Update: 3:40 p.m. – Now with interactive, address-searchable map. Click map image for interactive version. We’ve also posted similar breakdowns for Kshama Sawant’s Seattle City Council win, and for Seattle’s ballot measures on District Elections and Public Campaign Financing
Seattle Mayor Mike McGinn lost his bid for reelection with diminished voter support through most of the city.
An analysis of precinct vote returns by the Seattle Times’ Justin Mayo shows a familiar pattern in city politics. Viewed as the marginally more progressive candidate, McGinn carried Seattle’s most liberal inner-core neighborhoods including Capitol Hill, Fremont, Wallingford, the International District and Central District. That’s similar to the electoral base that carried him to victory in 2009.
But Mayor-Elect Ed Murray ate into McGinn’s base even in those neighborhoods. Compared with 2009, McGinn’s support was down everywhere but parts of southeast Seattle.
The sharpest drop was in Capitol Hill, where McGinn’s support tumbled by 8.9 percentage points compared with four years ago. That’s not a huge surprise, as Murray lives on Capitol Hill and represented the 43rd Legislative District for 18 years.
McGinn’s support fell 7.8 percentage points in the University District/Ravenna area and he lost 5 or more percentage points in Ballard, Delridge, Fauntleroy, Lake City, Magnolia, Queen Anne, South Park and West Seattle.
After four years in office, McGinn’s only increased support for his reelection campaign came in the southeast Seattle neighborhoods of Rainier Beach, Rainier Valley and Beacon Hill.
Murray, meanwhile, attracted his strongest support from Seattle’s outer-ring, waterfront-view neighborhoods including Montlake, Magnolia, Laurelhurst, West Seattle and Queen Anne.
Murray ended election night with a double digit lead on McGinn. But the race tightened substantially in later returns. When the election was certified last week, the final result was Murray 51.5 percent, McGinn, 47.5 percent.
November 22, 2013 at 8:55 AM
CORRECTION: A previous version of this story incorrectly said Ed Murray had met with all department directors this week. Murray has not yet met with them all.
Seattle Director of Transportation Peter Hahn resigned late Thursday after being informed by Mayor-elect Ed Murray that he wouldn’t be kept on in the new administration.
Murray’s campaign confirmed that Murray began meeting with city department directors this week. By late today, Murray had announced that three other department heads would not be returning and one was retiring.
Budget Director Beth Goldberg, Intergovernmental Affairs Director Marco Lowe and Personnel Director David Stewart all were told that they would not be part of the new administration. Rick Hooper, the director of the Office of Housing, announced his retirement. Catherine Lester, interim director of human services, has been asked to stay on as Murray searches for a permanent director.
Goldberg was credited with guiding the city through a steep recession, rebuilding its rainy-day fund and making the budget more accessible to the public. Marco Lowe was one of outgoing Mayor Mike McGinn’s only holdovers from the Greg Nickels administration. Lowe ran Nickels’ 2002 campaign for mayor and then took a senior job in the administration as Nickels’ director of community relations. Before returning to Seattle to work for McGinn, Lowe was chief of staff for the New York City Department of Small Business Services.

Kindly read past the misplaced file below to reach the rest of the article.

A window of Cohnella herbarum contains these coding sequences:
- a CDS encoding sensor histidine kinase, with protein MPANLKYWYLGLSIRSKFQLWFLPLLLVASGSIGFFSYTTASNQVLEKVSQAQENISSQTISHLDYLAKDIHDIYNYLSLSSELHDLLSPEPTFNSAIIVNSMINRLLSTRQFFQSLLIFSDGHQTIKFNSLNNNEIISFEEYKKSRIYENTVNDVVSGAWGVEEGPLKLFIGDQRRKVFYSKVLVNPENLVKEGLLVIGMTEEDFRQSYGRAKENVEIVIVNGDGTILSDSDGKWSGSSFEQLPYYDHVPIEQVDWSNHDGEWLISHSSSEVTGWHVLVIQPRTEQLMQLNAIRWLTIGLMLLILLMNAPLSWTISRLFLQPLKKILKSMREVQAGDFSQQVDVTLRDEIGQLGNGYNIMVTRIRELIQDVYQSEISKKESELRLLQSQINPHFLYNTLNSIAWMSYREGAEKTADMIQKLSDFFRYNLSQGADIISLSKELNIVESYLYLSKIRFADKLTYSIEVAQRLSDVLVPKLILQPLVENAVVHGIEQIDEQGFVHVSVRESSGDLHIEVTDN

McGinn thanked all the directors for their service to the city in a news release issued after Murray’s announcement.
Hahn was one of McGinn’s highest-profile department directors, helping the mayor implement high-priority projects such as an updated Transit Plan and advancing planning efforts for high-capacity transit corridors.
McGinn noted that when it started snowing, Hahn set up a cot in his office so he could work around the clock overseeing plowing, salting and de-icing operations.
“He’s done great work rebuilding public trust in SDOT’s commitment to the basics,” McGinn said.
Richard Sheridan, SDOT spokesman, said Hahn was leaving today for a planned vacation and would be out of the office for the next week. “Peter notified staff late yesterday that he would not be serving in the new administration,” Sheridan said.
City Councilmember Tom Rasmussen, chair of the council Transportation Committee, praised Hahn as a hands-on administrator and a conscientious public servant. “He was a tremendous SDOT director. He cared deeply about having a well-functioning department.”
But Rasmussen speculated that Murray, a former state Senate Transportation chair, wants to make his own mark on the department.
During the mayoral campaign, Murray said he wanted an integrated transportation system with all the different elements, including roads, buses and light rail, working well together. In pre-election polling, Seattle residents said congestion was one of their biggest frustrations.
November 20, 2013 at 1:54 PM
State Sen. Sharon Nelson was selected Wednesday afternoon to replace Seattle Mayor-elect Ed Murray as the leader of the minority Senate Democratic Caucus.
“I am honored to have been elected as leader by the Senate Democrats,” Nelson said in a news release. “We have a diverse caucus, but I believe I was elected by my colleagues because my foremost goal is to do what I was sent here by my constituents to do – work for them. I demonstrated my inclusive leadership style during the budget negotiations last year, and I intend to make that a focal point of my tenure as leader.”